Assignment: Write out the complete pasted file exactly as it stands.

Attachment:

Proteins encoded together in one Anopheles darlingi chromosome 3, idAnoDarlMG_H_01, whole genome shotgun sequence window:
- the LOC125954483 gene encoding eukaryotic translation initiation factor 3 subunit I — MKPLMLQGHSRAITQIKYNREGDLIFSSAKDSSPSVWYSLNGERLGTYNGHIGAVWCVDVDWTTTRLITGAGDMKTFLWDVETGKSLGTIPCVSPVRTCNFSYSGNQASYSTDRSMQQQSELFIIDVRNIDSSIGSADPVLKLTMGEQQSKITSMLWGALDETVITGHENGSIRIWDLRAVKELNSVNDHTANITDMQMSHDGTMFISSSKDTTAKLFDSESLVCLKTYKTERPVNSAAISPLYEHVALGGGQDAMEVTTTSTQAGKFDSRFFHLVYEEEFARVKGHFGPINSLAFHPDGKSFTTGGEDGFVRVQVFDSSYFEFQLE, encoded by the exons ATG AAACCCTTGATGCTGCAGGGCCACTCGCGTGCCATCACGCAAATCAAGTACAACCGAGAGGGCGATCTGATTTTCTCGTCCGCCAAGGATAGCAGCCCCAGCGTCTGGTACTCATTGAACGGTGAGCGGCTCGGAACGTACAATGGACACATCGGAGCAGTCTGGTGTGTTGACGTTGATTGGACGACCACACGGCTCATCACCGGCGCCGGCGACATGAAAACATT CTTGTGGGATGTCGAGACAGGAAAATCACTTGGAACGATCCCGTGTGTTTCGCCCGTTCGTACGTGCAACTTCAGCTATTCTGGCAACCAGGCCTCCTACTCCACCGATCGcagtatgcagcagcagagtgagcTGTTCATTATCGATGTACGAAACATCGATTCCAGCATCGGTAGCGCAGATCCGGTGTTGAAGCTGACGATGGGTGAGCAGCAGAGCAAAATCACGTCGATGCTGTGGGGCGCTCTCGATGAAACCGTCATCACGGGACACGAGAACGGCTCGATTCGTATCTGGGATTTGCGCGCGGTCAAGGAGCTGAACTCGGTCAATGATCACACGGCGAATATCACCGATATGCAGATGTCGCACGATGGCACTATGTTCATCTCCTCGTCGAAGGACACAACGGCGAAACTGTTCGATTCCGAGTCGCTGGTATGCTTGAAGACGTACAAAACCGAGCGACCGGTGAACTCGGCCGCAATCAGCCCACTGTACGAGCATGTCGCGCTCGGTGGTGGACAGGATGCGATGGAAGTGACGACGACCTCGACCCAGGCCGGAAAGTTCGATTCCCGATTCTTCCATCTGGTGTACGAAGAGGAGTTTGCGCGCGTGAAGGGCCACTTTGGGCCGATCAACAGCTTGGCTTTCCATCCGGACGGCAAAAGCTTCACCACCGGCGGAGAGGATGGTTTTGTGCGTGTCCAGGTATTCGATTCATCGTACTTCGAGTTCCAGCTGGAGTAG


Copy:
Proteins encoded together in one Anopheles darlingi chromosome 3, idAnoDarlMG_H_01, whole genome shotgun sequence window:
- the LOC125954483 gene encoding eukaryotic translation initiation factor 3 subunit I — MKPLMLQGHSRAITQIKYNREGDLIFSSAKDSSPSVWYSLNGERLGTYNGHIGAVWCVDVDWTTTRLITGAGDMKTFLWDVETGKSLGTIPCVSPVRTCNFSYSGNQASYSTDRSMQQQSELFIIDVRNIDSSIGSADPVLKLTMGEQQSKITSMLWGALDETVITGHENGSIRIWDLRAVKELNSVNDHTANITDMQMSHDGTMFISSSKDTTAKLFDSESLVCLKTYKTERPVNSAAISPLYEHVALGGGQDAMEVTTTSTQAGKFDSRFFHLVYEEEFARVKGHFGPINSLAFHPDGKSFTTGGEDGFVRVQVFDSSYFEFQLE, encoded by the exons ATG AAACCCTTGATGCTGCAGGGCCACTCGCGTGCCATCACGCAAATCAAGTACAACCGAGAGGGCGATCTGATTTTCTCGTCCGCCAAGGATAGCAGCCCCAGCGTCTGGTACTCATTGAACGGTGAGCGGCTCGGAACGTACAATGGACACATCGGAGCAGTCTGGTGTGTTGACGTTGATTGGACGACCACACGGCTCATCACCGGCGCCGGCGACATGAAAACATT CTTGTGGGATGTCGAGACAGGAAAATCACTTGGAACGATCCCGTGTGTTTCGCCCGTTCGTACGTGCAACTTCAGCTATTCTGGCAACCAGGCCTCCTACTCCACCGATCGcagtatgcagcagcagagtgagcTGTTCATTATCGATGTACGAAACATCGATTCCAGCATCGGTAGCGCAGATCCGGTGTTGAAGCTGACGATGGGTGAGCAGCAGAGCAAAATCACGTCGATGCTGTGGGGCGCTCTCGATGAAACCGTCATCACGGGACACGAGAACGGCTCGATTCGTATCTGGGATTTGCGCGCGGTCAAGGAGCTGAACTCGGTCAATGATCACACGGCGAATATCACCGATATGCAGATGTCGCACGATGGCACTATGTTCATCTCCTCGTCGAAGGACACAACGGCGAAACTGTTCGATTCCGAGTCGCTGGTATGCTTGAAGACGTACAAAACCGAGCGACCGGTGAACTCGGCCGCAATCAGCCCACTGTACGAGCATGTCGCGCTCGGTGGTGGACAGGATGCGATGGAAGTGACGACGACCTCGACCCAGGCCGGAAAGTTCGATTCCCGATTCTTCCATCTGGTGTACGAAGAGGAGTTTGCGCGCGTGAAGGGCCACTTTGGGCCGATCAACAGCTTGGCTTTCCATCCGGACGGCAAAAGCTTCACCACCGGCGGAGAGGATGGTTTTGTGCGTGTCCAGGTATTCGATTCATCGTACTTCGAGTTCCAGCTGGAGTAG